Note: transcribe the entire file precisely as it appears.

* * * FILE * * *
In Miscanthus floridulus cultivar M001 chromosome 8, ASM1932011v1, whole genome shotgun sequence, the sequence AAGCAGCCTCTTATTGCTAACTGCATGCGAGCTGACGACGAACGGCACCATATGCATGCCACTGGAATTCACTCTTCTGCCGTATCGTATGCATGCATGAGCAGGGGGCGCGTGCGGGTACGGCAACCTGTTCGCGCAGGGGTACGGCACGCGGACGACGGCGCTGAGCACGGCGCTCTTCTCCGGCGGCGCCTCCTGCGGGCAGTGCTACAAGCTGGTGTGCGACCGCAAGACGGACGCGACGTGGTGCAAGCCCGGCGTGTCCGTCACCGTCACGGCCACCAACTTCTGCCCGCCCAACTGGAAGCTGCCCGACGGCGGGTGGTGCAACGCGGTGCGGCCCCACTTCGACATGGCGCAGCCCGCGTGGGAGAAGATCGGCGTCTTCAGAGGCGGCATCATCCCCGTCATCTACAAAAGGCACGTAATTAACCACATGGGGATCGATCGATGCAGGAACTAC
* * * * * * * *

In Miscanthus floridulus cultivar M001 chromosome 8, ASM1932011v1, whole genome shotgun sequence, the sequence AAGCAGCCTCTTATTGCTAACTGCATGCGAGCTGACGACGAACGGCACCATATGCATGCCACTGGAATTCACTCTTCTGCCGTATCGTATGCATGCATGAGCAGGGGGCGCGTGCGGGTACGGCAACCTGTTCGCGCAGGGGTACGGCACGCGGACGACGGCGCTGAGCACGGCGCTCTTCTCCGGCGGCGCCTCCTGCGGGCAGTGCTACAAGCTGGTGTGCGACCGCAAGACGGACGCGACGTGGTGCAAGCCCGGCGTGTCCGTCACCGTCACGGCCACCAACTTCTGCCCGCCCAACTGGAAGCTGCCCGACGGCGGGTGGTGCAACGCGGTGCGGCCCCACTTCGACATGGCGCAGCCCGCGTGGGAGAAGATCGGCGTCTTCAGAGGCGGCATCATCCCCGTCATCTACAAAAGGCACGTAATTAACCACATGGGGATCGATCGATGCAGGAACTAC